Macarico Macari Aglianico del Vulture 2017
Ruby red with garnet, light and impenetrable. It has a elegant nose reminiscent of cherry and ripe plum, accompanied by hints of spices and licorice root. Rich, full, well balanced, with notes of cherry, a final cherry and slightly spicy with a pleasant astringency which is typical of the grape variety and of the traditional process.
Rino Botte and his wife, Lucia—both Barile natives—returned home to this beautiful, yet remote region of southern Italy after great success in the restaurant business in the north. Both knew, somehow, that even though they left Barile with wanderlust in their hearts, there was something magical about the region that would someday draw them back.
Botte returned in 1998 to purchase an abandoned winery in the heart of Barile to found both his winery, Macarico, and the Locanda del Palazzo, a hotel and restaurant that showcases the best wines and food of Basilicata and all of southern Italy.
What makes Macarico unique is its forward-looking approach to winemaking in a region that has known vines and wine for more than 2,000 years. High-altitude vineyards (more than 1,300 feet) enjoy an ideal southeastern exposure, and grow straight from the Macarico lava flow, from which the wine draws its name. The estate cellar was carved into the volcanic hillside, following local tradition—today families still keep this tradition, and such petite wine caves dot the hilly landscape of Barile. Macarico vineyards too are the densest in the region, with 10,000 plants per hectare.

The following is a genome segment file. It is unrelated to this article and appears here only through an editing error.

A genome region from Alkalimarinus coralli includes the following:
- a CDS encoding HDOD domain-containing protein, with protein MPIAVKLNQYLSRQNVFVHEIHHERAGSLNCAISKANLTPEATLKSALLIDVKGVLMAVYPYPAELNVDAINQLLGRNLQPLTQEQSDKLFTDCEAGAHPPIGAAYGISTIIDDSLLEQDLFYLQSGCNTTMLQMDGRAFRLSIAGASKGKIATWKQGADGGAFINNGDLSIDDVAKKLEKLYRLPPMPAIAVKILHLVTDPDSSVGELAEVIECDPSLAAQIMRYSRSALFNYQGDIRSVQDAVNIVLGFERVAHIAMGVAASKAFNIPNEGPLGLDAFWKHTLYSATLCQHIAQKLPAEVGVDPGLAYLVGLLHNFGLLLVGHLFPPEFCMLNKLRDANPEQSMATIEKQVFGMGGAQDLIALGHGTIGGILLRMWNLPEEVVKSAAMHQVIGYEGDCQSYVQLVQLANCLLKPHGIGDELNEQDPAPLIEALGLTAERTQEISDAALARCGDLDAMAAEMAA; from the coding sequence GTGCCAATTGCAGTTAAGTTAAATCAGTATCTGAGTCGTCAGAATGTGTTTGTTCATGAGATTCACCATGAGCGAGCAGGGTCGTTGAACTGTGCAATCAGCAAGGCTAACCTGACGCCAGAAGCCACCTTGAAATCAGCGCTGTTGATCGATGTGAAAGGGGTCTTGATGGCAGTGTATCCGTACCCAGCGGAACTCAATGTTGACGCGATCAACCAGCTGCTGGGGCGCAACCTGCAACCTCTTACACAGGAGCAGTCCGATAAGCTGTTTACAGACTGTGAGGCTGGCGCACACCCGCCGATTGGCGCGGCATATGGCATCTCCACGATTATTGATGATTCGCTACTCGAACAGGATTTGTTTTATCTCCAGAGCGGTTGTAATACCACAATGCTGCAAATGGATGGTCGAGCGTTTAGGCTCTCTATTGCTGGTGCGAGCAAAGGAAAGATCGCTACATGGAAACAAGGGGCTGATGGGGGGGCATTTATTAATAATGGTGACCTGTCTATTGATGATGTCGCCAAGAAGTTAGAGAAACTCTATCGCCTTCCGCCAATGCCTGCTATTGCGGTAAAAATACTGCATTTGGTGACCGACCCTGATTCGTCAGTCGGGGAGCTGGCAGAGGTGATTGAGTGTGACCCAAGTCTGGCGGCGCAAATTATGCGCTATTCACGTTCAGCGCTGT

The estate’s Macarico is aged for 14 months in a blend of new and used barrel; the estate’s “second” label, “Macari,” is aged for 10 months in older barrels.
Food, wine and culture should be the same word in Italian—so inseparable are local dishes with local wine and the spirit of the Italian family table. Few places we’ve discovered in our travels in Italy combine such a spirit so effortlessly, and with such high class.
Inhabiting the arch of Italy’s boot, this southern, mountainous region has a relatively small amount of vineyard area under vine. Basilicata has one DOCG for its prized red grape, Aglianico, Aglianico del Vulture Superior, which is limited to the slopes of an extinct volcano. The best whites are made of Malvasia bianca.
Making its home in the mountainous southern Italy, Aglianico is a bold red variety that is late to ripen and often spends until November on the vine. It thrives in Campania as the exclusive variety in the age-worthy red wine called Taurasi. Aglianico also has great success in the volcanic soils of Basilicata where it makes the robust, Aglianico del Vulture. Somm Secret—The name “Aglianico” bears striking resemblance to Ellenico, the Italian word for "Greek," but no evidence shows it has Greek ancestry. However, it first appeared in Italy around an ancient Greek colony located in present-day Avellino, Campania.